amazing zsMg-exchange experiments are described in detail,
together with the (now refuted) conclusion thatiCzHSMgBr
has the structure (CZH&Mg.MgBrz (p. 88). On‘p. 91, however, with no reference to this, we find the exchange experiments with z5Mg, which led to complete equipartition, and
o n p. 90, without comment, is the remark that the “dominant
component . . . is the RMgX compound”. Some comment by
the authors as to what may now be regarded as definite and
what may not would be of great value to readers who are
unfamiliar with the subject matter.
In view of the importance of this book as a reference work,
the author and subject indexes might perhaps have been more
detailed. For example, the important keyword “reduction”
does not appear. (The book published by Kharasch and
Reinmuth in 1954 contains 30 subsidiary entries related to the
reducing action of Grignard compounds under this keyword).
The book provides those who are interested with a valuable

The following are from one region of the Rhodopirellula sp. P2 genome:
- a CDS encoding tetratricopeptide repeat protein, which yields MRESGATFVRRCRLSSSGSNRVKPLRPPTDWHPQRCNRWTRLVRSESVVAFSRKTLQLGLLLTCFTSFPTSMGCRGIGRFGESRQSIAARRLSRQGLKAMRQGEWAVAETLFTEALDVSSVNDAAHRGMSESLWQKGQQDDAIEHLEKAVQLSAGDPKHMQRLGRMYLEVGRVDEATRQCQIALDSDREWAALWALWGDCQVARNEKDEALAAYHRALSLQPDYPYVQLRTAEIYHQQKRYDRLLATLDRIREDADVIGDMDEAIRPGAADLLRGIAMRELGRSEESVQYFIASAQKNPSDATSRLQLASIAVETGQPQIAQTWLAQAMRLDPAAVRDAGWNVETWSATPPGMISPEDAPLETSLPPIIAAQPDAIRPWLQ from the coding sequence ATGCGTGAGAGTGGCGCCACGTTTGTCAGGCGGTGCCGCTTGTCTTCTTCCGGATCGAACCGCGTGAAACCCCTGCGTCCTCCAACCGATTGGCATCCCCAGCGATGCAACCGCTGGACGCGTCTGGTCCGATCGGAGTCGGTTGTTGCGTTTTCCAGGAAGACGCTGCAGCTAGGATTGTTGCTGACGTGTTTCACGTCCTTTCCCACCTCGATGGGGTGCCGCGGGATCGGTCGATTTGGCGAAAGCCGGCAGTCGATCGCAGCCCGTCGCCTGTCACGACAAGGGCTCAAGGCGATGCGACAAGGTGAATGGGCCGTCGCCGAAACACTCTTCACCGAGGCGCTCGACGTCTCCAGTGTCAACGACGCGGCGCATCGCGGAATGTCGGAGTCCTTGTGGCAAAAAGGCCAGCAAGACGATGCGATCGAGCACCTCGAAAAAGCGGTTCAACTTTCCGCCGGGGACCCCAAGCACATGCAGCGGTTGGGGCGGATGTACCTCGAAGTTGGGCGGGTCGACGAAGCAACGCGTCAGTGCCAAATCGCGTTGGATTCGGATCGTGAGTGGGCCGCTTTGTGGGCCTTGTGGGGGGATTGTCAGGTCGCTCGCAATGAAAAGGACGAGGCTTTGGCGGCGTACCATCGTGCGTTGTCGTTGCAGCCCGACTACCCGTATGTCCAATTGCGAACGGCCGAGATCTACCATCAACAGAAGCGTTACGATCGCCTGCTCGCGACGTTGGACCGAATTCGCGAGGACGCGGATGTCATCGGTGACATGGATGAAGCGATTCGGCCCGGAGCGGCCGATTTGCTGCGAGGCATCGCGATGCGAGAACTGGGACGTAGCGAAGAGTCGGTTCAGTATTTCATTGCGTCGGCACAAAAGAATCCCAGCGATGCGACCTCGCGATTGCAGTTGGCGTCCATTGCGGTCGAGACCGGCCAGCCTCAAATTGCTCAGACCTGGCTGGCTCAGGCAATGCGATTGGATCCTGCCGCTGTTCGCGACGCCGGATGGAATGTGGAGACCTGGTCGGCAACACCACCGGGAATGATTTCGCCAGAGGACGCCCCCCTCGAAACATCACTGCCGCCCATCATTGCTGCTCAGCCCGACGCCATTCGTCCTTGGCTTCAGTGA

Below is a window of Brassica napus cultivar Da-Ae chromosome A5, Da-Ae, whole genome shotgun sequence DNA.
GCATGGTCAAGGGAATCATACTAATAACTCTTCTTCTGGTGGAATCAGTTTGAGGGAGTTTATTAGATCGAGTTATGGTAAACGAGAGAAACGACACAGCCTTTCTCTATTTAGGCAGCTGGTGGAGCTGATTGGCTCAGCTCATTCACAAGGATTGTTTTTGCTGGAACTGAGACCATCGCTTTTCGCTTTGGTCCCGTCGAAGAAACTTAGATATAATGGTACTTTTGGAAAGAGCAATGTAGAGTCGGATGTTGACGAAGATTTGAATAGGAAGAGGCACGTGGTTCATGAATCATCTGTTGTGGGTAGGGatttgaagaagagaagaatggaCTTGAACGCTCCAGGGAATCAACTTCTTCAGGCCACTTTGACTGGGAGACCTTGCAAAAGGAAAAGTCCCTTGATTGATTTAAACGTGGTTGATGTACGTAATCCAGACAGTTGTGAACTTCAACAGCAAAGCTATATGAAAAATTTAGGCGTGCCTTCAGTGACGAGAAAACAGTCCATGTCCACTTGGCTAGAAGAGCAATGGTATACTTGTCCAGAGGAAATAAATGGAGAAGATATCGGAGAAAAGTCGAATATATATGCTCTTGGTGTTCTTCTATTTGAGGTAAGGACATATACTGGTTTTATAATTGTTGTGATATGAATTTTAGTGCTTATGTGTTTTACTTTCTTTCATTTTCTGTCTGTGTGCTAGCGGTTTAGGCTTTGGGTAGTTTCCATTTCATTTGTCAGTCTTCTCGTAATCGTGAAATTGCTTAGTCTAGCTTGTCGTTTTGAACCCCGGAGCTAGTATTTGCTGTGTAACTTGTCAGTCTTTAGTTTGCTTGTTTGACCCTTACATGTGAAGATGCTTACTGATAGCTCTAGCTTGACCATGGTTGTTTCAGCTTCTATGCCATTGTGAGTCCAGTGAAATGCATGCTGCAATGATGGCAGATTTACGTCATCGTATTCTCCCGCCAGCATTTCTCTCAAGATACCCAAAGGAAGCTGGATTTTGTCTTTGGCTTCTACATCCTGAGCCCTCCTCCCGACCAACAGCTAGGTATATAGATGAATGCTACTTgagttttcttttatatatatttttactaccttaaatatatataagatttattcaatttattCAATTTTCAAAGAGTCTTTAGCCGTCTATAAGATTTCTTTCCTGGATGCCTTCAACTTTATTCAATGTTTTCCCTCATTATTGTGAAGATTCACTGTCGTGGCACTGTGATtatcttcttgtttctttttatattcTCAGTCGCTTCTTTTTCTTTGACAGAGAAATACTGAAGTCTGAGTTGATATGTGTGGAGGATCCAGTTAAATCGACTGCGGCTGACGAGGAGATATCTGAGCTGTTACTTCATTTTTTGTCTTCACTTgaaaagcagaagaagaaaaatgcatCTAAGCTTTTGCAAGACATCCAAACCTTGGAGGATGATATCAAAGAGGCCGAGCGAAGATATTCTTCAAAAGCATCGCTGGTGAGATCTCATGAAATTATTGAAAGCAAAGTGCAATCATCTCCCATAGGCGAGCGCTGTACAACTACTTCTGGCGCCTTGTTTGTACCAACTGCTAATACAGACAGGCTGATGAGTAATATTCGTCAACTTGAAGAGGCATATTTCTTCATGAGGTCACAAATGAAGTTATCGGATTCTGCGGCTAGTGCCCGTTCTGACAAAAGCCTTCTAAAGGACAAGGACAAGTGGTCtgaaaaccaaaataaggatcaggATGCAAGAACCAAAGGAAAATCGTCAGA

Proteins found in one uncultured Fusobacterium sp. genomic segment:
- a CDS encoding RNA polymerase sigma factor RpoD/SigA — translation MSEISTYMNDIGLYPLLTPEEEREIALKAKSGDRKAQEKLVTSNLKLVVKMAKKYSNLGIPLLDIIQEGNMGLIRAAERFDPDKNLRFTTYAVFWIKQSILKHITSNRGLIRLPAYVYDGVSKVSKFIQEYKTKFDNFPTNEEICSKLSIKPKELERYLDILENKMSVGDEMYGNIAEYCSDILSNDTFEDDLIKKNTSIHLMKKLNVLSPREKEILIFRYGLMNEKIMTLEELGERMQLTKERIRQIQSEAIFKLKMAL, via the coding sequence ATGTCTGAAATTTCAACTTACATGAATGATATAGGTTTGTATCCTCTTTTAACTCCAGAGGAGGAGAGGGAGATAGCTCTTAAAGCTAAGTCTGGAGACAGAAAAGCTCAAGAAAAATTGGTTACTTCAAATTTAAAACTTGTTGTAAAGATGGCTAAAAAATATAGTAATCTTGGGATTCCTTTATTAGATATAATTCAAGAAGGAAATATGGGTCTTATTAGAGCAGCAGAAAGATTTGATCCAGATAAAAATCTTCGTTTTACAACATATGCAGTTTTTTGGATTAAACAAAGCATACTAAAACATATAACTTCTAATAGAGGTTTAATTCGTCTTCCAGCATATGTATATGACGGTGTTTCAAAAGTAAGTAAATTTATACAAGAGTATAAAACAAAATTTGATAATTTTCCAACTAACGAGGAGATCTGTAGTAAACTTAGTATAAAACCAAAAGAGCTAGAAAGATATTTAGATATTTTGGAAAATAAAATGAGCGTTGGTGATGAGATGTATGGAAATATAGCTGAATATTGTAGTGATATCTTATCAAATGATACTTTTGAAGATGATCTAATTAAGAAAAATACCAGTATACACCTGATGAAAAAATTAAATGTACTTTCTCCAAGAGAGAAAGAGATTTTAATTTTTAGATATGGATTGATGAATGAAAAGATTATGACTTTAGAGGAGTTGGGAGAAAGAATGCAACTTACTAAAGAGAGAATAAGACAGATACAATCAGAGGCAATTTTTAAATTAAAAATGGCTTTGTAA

reference work, which fills a gap in the long-neglected handbook and monograph literature o n organometallic chemistry.
W. P. Neumann [NB 734 IE]
The Chemistry of Niobium and Tantalum. By F. Fairbrother.
Monograph 9 of the series “Topics in Inorganic and
General Chemistry”. Edited by P . L. Robinson. Elsevier
Publishing Company. Amsterdam-London-New York
1967. 1st Edit., viii, 243 pp.. 1 6 figures, 6 tables, Dfl. 50.-.
The chemistry of niobium and tantalum is currently developing rapidly. The present compilation and selection of the
existing knowledge by an expert is therefore very welcome.
The book contains a short section o n the separation and
preparation of the elements and on the physical properties of
the metals (11 pages). The author then discusses compounds
containing oxygen, starting with the oxides and proceeding
via the hydroxides, niobates, and tantalates to the complex
compounds (48 pages). The chapter o n the oxides is one of
the few that leave something to be desired. It would have been
better here e.g. not to have discussed the modifications of